Museum Beat: 'Infinity of Nations'
Experience an unprecedented event in Native American art with the opening of "Infinity of Nations: Art and History in the Collections of the National Museum of the American Indian." Featuring over 700 works representing North, Central and South America, the exhibition showcases rare and wonderful artifacts guaranteed to thrill.After the suicide of a loved one, can shamans staunch the pain of those left behind?
With hopes of employing folk religion in providing relief to bereaved families of those who have committed suicide, the Japanese government has begun funding research on shamans known as "itako."
The study was launched this past August by a group of researchers including Aomori University of Health and Welfare Professor Hirohide Fujii, with funding provided by the Ministry of Education, Culture, Sports, Science and Technology (MEXT).
Three years ago Adam Wills was working as a motion graphics artist for a film company and wondering how to kick-start his music career. Looking for some kind of guidance, he contacted a shaman to lead him through a sweat lodge ceremony in upstate New York. "I went two weekends in a row to a teepee, and it was like a one-way ticket through 20 years' worth of meditation," he says. "It was really beautiful. Then, a few weeks later, I got fired."Medical Marijuana: The Pros and Cons of Legal Cannabis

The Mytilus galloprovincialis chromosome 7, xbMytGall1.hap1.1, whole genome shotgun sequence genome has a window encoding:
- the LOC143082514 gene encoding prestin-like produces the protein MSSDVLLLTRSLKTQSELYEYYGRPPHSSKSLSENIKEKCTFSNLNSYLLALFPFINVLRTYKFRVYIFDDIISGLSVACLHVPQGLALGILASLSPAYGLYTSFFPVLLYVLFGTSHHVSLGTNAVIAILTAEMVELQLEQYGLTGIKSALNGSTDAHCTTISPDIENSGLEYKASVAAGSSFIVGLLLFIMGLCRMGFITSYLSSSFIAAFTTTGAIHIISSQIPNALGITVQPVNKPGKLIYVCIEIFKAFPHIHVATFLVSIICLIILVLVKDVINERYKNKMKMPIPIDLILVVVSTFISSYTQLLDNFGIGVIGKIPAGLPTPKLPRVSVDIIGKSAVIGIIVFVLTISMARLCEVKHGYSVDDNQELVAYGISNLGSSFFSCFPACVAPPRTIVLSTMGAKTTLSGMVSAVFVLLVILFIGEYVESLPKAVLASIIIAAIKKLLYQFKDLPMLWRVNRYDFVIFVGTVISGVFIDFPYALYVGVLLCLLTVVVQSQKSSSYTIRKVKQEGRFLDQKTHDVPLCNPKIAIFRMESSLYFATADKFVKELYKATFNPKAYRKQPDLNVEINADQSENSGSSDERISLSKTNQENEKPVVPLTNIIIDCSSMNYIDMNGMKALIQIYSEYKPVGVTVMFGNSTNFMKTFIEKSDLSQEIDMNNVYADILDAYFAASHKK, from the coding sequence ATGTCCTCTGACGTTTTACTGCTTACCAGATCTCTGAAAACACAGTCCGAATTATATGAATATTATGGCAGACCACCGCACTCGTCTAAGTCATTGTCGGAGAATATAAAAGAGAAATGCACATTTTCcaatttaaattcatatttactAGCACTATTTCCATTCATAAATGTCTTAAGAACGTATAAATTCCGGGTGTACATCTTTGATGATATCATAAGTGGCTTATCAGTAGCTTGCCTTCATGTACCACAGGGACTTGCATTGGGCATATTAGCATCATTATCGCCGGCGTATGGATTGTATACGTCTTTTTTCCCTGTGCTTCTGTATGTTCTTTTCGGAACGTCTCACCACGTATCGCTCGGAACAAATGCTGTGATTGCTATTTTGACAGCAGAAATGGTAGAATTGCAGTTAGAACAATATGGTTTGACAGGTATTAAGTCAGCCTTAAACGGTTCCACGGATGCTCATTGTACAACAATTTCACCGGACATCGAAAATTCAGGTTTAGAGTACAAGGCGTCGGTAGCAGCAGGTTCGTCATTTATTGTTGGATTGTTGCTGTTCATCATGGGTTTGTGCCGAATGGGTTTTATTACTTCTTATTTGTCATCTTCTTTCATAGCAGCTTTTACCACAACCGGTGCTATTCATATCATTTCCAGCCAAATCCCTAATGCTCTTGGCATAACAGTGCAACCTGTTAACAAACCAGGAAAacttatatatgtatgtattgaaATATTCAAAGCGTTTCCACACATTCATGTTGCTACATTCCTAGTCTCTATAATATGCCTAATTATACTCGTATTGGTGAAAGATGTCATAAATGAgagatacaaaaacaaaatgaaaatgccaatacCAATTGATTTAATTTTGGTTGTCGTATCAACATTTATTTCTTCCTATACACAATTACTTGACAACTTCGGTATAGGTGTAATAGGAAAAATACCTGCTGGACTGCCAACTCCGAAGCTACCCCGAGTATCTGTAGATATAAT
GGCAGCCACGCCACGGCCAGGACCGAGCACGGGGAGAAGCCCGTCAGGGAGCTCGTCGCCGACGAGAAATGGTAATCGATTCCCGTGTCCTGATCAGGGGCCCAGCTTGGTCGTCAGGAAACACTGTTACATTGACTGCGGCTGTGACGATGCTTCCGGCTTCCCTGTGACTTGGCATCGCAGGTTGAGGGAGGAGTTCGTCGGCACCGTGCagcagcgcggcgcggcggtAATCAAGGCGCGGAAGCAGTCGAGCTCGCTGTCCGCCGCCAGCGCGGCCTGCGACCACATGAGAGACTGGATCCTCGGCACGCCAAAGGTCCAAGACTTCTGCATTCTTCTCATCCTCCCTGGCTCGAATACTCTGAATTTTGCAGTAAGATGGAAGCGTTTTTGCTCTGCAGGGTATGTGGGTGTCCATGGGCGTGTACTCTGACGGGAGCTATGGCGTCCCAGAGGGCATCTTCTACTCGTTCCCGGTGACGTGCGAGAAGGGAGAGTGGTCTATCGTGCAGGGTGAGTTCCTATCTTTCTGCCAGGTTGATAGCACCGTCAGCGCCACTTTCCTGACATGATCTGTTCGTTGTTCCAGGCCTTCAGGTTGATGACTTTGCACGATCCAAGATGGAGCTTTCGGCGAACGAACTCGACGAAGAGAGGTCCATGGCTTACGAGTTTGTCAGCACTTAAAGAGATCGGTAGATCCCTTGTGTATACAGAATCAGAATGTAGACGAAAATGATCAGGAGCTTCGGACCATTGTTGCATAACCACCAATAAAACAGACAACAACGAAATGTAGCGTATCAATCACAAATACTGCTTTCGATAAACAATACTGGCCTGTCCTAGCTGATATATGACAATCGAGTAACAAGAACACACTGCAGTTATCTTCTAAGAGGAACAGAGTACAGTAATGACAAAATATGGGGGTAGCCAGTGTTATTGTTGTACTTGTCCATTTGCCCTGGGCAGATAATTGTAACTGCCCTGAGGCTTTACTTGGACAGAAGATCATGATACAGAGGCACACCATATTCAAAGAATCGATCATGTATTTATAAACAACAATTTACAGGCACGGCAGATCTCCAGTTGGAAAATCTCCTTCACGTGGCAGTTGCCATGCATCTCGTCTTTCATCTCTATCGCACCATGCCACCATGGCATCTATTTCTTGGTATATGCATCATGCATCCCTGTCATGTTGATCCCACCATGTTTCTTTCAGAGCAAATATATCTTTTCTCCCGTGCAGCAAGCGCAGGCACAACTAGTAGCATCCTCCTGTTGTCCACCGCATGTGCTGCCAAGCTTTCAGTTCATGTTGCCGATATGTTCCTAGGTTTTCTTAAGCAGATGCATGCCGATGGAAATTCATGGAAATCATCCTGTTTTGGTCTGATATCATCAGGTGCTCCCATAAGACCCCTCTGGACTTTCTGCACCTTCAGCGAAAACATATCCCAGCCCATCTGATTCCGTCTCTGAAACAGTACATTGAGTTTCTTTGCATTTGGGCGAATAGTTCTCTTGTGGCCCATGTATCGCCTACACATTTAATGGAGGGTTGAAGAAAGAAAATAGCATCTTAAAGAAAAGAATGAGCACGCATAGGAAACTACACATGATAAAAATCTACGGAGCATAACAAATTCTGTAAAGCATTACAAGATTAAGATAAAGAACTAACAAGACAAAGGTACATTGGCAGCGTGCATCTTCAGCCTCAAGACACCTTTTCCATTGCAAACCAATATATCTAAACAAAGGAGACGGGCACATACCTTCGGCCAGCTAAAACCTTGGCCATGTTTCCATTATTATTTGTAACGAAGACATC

With eight states looking to legalize medical marijuana through legislative initiatives or ballot measures this November (Arizona, Illinois, Massachusetts, New York, North Carolina, Ohio, Pennsylvania and South Dakota)(1), I wanted to review some of the pros and cons, as I see them, of marijuana use and abuse.On this day: Aborigines get Uluru back
LYING AT THE PHYSICAL and cultural heart of our nation, the great monolith of Uluru is sacred to Australia's Aborigines for its place in the Tjukurpa - the 'creation period' - as well as a mecca for trourists drawn to this most iconic feature of the outback.
Twenty-five years ago, on 26 October 1985, it was the focus of a ceremony held to transfer custodianship of Uluru and neighbouring Kata Tjuta to its Anangu traditional owners. The ceremony, performed in the shadow of the immense rock, remains one of the most significant moments in the Aboriginal land-rights movement.